In recent times, film remakes of old TV shows have been a little bit hit and miss, varying in their success both commercially and critically. However, this new version of Get Smart rises above mediocrity, thanks, in no small part, to the confidence and ability of it’s superior cast. The film relies less on slapstick and things falling on Maxwell as he “bumbles along” and more on dialogue, insane scenarios being played straight, and a general sense of fun.
The problem I had with a direct copy of the TV show being made into a film is simply that there is no way a competent agency like Control would let such an incompetent nincompoop like Maxwell Smart out on the street. It’s the kind of tone taken by Johnny English a few years back, and not even Rowan Atkinson’s best non-Mr Bean comic skill could save that wretched film. With this film, however, director Peter Segal (50 First Dates, The Longest Yard) has ensured that the cliches of the TV show don’t interfere with what a modern audience would expect to see. Carell plays Maxwell straight: he’s not an idiot, although he does get himself into some pretty insane situations. He tries hard, and has worked himself to the bone to pass his Spy Exam. While perhaps a little anally retentive at the start of the film, his character arc is such that by the time the film ends, he’s a lot more relaxed and less highly strung. Well, almost.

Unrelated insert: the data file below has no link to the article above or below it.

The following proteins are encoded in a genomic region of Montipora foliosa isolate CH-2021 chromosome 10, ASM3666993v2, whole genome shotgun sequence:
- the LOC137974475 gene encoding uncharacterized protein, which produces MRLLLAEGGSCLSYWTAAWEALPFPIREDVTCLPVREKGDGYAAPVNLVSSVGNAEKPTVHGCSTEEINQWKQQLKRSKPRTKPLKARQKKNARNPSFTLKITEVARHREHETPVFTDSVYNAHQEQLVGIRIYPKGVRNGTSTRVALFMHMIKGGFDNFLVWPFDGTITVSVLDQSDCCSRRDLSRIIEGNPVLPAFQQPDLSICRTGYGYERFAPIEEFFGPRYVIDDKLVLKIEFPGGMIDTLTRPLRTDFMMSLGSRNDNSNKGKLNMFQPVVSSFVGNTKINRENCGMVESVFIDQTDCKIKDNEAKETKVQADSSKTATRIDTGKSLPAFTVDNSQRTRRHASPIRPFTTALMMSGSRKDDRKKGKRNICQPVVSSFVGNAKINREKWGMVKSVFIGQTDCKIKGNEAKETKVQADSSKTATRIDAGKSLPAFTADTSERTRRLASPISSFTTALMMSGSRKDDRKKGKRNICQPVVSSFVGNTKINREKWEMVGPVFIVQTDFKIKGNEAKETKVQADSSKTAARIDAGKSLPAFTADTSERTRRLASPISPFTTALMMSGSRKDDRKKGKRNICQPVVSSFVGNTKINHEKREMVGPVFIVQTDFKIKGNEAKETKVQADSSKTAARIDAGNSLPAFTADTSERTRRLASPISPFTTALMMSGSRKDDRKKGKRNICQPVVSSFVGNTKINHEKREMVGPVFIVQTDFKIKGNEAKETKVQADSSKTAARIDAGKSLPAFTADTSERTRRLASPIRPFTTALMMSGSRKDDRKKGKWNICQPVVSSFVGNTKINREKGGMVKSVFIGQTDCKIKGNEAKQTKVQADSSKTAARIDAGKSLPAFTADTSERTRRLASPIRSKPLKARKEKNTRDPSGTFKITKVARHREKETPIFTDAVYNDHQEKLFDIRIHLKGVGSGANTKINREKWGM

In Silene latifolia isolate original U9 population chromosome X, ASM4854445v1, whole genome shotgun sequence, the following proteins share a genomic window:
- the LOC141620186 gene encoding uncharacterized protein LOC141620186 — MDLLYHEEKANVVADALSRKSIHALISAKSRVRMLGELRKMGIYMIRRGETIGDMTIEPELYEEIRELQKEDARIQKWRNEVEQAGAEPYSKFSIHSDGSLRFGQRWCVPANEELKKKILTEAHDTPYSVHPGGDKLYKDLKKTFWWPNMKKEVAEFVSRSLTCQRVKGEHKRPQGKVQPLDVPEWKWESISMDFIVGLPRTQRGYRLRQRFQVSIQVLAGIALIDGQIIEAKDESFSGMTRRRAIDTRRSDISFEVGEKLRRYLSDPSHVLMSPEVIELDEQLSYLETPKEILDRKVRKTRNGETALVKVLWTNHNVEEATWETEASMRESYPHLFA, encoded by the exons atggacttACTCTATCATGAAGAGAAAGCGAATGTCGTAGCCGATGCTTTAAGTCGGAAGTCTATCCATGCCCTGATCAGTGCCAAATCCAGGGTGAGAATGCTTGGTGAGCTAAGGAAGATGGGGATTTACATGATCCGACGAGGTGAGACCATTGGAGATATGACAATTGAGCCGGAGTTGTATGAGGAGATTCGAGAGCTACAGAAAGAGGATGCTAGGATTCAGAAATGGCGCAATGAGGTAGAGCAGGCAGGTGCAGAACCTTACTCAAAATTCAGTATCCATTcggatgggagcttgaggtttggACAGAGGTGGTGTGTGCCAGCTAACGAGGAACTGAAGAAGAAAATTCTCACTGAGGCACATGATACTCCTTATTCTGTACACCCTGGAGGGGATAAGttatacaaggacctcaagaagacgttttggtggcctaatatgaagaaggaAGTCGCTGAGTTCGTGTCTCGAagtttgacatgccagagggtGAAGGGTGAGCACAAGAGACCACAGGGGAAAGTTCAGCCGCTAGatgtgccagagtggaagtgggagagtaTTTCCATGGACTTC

There are subtle (and not so subtle) nods to the original show, and many of the props for the show are seen in varying forms throughout the movie, yet the film manages to include these time-worn ideas in a new, fresh, and funny way. The Cone Of Silence, for example, is beautifully updated in the new film: and poor Max happens to still manage to screw it up…. the results are hilarious. The Shoe-phone even makes a return, in one of the better examples of it’s use we’ve seen. Max’s original opening credits walk through the doors in that incredibly long passageway is redone, with a subtle and humorous edge.
Anne Hathaway is wonderful as Max’s foil in 99, a beautiful agent whom Max obviously finds attractive (as do most, it must be said!) and attempts to woo almost on their first meeting. Some have criticized her age difference with Carell, although there is a scene in the film which plays on this and attempts to bridge the gap with one of the most twisted and brilliant scripted moments in the whole film. Hathaway is a lot more hands on than Feldon was in the original show, and the subtle reference to Feldon’s black bob-cut hairstyle is shown at a lavish party sequence.